In remark 20, Wittgenstein furthers the problem. He says that we contrast ‘bring me the slab’ to different sentences that could be analyzed from ‘Slab!’ such as such as “Hand me a slab,” “Bring him a slab,” etc. Yet these different sentencs come to mind because “our language contains the possibility of those other sentences.” The content of our analysis is determined by what our language ascribes as potential meaning for this term. The declaration “Slab!” does not contain a multiplicity of sentences. Rather, our language projects the word into a multiplicity of possible uses, thus of possible senses, by virtue of the way that we conceive of sentences in general. Since, in this instance, we think of “bring me the slab” as the primordial expression of the sense given by the imperative “Slab!” we can think of other expanded sentences for which “Slab!” is a shortened version of. The ‘truer’ expression in our language is the long sentence—it contains fewer possibilities in our language than “Slab!” does. A given language projects a multiplicity of more primordial expressions, and thereby a multiplicity of senses, onto nonprimordial expressions—but just as well, a given term can be the primordial form of an expression for a given language. “Slab!” can mean just “Slab!” in the language of remark 2, but in English, it is not primordial; it can signify many sentences. But if we have a multiplicity of more primordial expressions for a given nonprimordial expression, how can the latter refer to one given ‘sense?’ How can “Slab!” in English align with the sense of “Slab!” in language 2?

Wittgenstein enters a dialogue with an interloctuer in remark 20 to address this question. His interlocuter remarks, “You grant that the shortened and unshortened sentence have the same sense. —What is this sense, then? Isn’t there a verbal expression for this sense?” Wittgenstein answers with, “But doesn’t their having the same sense consist in their having the same use?” Here, Wittgenstein raises the problem of the ‘sense’ of a phrase, as discussed earlier with remark 19. Now, he directly questions whether the sense of an expression consists in its use. The use of the phrase, as we have stated earlier, gestures towards a common understanding. A phrase cannot have a use without some understanding between those uttering and those hearing the phrase. But the form of this understanding is as yet unclear. Imagine we have two assistants—one knows English, the other knows the language of remark 2. Both are told “Slab!” and both retrieve a slab. Yet the one who knows English understands “Slab!” to hold a potentiality of meanings and can quickly learn that “Slab!” could mean a different command. The one who knows the language of remark 2 only understands “Slab!” to mean “Slab!” and for “Slab!” to mean anything else would make “Slab!” incorrect. Because the two assistants view the word “Slab!” as operating at different levels with respect to the primordiality of expression, they have a different understanding of the imperative. The use is the same—but the use is not as easily shifted between the two. The ‘sense’ may consist in the use, but the rigidity of the sense consists in the structure of the language used.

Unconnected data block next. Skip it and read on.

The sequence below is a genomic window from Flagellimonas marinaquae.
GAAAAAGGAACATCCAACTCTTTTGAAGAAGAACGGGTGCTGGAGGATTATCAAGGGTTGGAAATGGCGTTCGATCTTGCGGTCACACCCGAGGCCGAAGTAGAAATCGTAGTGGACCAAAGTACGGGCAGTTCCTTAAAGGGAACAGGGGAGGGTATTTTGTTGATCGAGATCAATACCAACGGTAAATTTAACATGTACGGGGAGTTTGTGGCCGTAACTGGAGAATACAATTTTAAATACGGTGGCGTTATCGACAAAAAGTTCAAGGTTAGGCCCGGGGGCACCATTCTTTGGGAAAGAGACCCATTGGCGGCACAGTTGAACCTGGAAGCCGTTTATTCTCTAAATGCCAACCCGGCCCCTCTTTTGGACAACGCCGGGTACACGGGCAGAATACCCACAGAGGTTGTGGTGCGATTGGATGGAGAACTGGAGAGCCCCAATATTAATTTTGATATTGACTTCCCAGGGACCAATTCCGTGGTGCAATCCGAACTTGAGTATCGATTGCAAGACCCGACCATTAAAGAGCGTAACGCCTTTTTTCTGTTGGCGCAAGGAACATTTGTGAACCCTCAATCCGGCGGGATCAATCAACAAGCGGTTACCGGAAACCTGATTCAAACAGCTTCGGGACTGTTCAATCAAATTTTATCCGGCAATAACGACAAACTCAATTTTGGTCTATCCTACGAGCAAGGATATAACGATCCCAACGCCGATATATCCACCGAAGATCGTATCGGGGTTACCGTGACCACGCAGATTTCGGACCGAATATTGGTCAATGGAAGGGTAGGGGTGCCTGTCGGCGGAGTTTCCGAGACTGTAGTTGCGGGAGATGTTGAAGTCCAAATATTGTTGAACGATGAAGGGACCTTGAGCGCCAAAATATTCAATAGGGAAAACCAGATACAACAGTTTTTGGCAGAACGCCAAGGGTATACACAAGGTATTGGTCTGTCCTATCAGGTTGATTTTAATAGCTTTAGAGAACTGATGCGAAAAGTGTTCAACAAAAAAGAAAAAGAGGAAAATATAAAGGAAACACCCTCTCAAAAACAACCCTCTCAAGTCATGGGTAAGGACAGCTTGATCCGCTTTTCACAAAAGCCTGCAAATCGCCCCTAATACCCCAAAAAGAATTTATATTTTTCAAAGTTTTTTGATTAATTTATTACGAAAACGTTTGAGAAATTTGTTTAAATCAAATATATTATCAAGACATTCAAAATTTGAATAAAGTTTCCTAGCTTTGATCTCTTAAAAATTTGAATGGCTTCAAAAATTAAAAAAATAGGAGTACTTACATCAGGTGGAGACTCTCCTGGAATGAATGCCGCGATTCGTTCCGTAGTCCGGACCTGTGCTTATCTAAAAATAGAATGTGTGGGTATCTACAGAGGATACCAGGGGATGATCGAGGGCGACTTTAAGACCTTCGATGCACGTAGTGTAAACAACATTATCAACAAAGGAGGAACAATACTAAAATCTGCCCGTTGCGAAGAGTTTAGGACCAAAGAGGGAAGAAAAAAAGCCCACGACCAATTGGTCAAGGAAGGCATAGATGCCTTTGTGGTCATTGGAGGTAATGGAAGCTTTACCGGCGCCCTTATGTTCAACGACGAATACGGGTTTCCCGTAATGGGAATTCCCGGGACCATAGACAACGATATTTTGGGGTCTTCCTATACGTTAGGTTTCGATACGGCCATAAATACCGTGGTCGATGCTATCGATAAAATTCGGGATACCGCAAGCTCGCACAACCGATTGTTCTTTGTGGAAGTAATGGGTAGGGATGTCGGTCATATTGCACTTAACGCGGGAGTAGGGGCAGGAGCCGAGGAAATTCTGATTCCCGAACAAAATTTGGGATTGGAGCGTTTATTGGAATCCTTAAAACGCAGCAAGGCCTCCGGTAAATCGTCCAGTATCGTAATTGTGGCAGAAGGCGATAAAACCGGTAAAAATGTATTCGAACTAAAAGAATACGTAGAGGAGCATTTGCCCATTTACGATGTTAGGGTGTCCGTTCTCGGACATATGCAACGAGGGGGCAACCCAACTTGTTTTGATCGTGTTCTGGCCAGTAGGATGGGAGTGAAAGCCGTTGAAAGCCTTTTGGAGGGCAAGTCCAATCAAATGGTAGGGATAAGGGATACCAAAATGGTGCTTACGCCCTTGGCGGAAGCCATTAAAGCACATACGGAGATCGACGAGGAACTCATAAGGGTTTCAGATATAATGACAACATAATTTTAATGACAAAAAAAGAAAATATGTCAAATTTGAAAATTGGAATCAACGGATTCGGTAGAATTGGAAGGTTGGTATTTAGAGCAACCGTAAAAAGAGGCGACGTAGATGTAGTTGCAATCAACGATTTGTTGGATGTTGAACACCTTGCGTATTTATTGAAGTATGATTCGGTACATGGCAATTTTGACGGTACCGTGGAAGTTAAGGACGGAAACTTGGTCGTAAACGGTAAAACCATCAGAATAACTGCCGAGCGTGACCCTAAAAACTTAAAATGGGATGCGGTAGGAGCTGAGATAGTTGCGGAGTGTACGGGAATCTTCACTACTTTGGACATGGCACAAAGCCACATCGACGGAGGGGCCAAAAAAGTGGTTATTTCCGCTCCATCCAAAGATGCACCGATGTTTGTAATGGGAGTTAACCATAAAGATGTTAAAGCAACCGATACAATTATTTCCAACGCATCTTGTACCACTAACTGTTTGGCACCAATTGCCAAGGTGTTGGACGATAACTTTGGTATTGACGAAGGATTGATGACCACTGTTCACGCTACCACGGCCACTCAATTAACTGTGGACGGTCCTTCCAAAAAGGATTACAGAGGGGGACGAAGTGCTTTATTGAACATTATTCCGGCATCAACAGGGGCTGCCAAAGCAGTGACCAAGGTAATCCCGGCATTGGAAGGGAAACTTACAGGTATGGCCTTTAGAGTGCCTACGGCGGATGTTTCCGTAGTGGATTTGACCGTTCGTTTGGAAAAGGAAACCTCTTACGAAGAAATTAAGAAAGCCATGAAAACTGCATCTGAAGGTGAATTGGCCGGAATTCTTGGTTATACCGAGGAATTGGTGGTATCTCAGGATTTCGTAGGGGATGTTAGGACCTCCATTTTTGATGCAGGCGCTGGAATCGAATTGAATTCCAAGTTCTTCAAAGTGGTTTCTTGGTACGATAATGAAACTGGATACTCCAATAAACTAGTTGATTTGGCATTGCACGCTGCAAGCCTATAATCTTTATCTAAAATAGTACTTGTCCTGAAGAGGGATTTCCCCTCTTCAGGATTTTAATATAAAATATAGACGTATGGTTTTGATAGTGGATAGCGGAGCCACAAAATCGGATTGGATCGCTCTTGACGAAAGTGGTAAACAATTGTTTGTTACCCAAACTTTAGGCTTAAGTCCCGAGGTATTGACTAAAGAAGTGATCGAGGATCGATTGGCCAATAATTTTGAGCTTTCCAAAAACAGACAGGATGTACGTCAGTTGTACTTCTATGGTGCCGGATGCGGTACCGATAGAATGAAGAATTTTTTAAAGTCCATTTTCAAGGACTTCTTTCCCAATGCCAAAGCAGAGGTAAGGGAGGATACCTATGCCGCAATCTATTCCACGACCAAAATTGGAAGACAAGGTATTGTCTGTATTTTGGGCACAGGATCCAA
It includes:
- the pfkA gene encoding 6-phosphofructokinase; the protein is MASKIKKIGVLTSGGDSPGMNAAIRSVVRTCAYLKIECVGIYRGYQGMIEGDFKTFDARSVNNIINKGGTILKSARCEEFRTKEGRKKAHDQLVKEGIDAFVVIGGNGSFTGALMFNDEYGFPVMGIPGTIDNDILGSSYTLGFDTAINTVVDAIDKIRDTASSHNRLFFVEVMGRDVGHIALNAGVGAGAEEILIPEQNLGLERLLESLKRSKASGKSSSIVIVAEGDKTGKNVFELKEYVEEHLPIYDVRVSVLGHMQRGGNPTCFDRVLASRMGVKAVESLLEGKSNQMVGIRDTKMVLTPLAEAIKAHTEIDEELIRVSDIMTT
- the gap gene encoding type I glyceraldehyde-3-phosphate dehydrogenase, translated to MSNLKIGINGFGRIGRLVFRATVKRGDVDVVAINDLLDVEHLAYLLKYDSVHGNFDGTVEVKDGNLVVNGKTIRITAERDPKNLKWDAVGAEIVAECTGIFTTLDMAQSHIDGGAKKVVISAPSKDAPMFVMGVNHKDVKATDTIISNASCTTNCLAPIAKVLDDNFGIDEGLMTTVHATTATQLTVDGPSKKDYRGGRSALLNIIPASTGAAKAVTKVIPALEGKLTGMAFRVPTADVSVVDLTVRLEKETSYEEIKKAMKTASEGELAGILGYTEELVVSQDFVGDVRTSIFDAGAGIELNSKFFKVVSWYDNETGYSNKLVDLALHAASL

The question we are left with is whether or not the language of remark 2 resembles anything like the language we have. Do we have primordial expressions? Earlier I stated that “bring me the slab” is the more primordial expression beneath “Slab!” for the English language, since it further limits the possibility of what “Slab!” can mean. But even “bring me the slab” can be further analyzed, giving new possibilities to the sense of the sentence: it could mean “retrieve the slab and haul it to me,” “steal the slab and place it at my feet,” and so on. These sentences possess even further possibilities. Do the possibilities of a sentence continue ad infinitum, such that we never get to an expression which cannot contain more than its one sense? In English, is there genuinely something more primordial about “bring me the slab” as opposed to “Slab!”—that is, does the former sentence actually have fewer possibilities than the latter? Does analysis get us anywhere closer to the ‘truer’ expression?